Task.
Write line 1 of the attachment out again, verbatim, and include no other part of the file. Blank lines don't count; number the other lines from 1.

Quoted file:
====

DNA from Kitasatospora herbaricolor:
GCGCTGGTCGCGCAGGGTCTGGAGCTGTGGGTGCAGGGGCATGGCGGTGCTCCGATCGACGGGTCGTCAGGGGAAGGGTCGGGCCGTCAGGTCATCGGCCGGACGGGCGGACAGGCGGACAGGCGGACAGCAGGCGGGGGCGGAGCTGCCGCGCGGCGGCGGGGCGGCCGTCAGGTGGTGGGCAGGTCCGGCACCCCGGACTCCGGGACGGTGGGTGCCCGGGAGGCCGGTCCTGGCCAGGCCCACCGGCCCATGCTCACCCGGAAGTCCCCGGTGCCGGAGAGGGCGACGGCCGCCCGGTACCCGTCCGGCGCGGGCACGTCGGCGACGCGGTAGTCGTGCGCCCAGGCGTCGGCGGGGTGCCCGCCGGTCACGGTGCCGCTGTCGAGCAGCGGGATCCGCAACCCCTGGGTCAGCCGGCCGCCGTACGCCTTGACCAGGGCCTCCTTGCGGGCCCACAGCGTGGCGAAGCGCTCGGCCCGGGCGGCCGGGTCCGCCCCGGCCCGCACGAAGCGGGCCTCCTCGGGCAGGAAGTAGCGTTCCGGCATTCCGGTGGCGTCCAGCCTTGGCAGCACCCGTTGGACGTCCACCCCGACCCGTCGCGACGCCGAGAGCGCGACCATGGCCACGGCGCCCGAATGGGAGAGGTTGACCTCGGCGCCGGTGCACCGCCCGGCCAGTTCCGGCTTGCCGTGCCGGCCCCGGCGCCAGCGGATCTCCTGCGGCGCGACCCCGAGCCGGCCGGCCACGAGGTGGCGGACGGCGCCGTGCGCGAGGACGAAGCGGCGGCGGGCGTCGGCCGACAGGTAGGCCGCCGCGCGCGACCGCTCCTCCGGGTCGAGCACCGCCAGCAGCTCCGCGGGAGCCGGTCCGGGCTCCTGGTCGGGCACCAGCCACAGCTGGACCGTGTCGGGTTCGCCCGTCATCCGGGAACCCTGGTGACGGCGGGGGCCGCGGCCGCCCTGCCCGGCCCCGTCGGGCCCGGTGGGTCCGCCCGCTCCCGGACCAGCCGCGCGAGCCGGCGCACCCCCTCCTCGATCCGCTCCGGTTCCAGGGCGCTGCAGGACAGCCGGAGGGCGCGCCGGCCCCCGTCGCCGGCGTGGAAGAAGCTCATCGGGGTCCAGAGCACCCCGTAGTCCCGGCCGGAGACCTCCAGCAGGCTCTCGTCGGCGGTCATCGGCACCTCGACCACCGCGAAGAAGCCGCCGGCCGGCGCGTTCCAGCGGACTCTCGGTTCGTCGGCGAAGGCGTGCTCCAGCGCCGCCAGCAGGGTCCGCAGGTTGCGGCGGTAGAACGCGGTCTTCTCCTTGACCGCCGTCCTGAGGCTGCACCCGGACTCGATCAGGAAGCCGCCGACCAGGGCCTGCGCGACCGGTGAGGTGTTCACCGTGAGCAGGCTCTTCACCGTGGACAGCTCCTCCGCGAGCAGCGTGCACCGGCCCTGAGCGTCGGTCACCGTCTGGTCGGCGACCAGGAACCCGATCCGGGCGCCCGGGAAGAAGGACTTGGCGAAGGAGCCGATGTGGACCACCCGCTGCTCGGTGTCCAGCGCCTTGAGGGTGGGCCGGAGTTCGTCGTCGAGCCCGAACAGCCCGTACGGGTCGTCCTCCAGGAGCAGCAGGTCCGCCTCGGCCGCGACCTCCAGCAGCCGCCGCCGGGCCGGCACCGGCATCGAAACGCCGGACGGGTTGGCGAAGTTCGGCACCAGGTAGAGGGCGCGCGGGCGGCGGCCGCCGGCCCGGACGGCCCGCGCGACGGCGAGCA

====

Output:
DNA from Kitasatospora herbaricolor: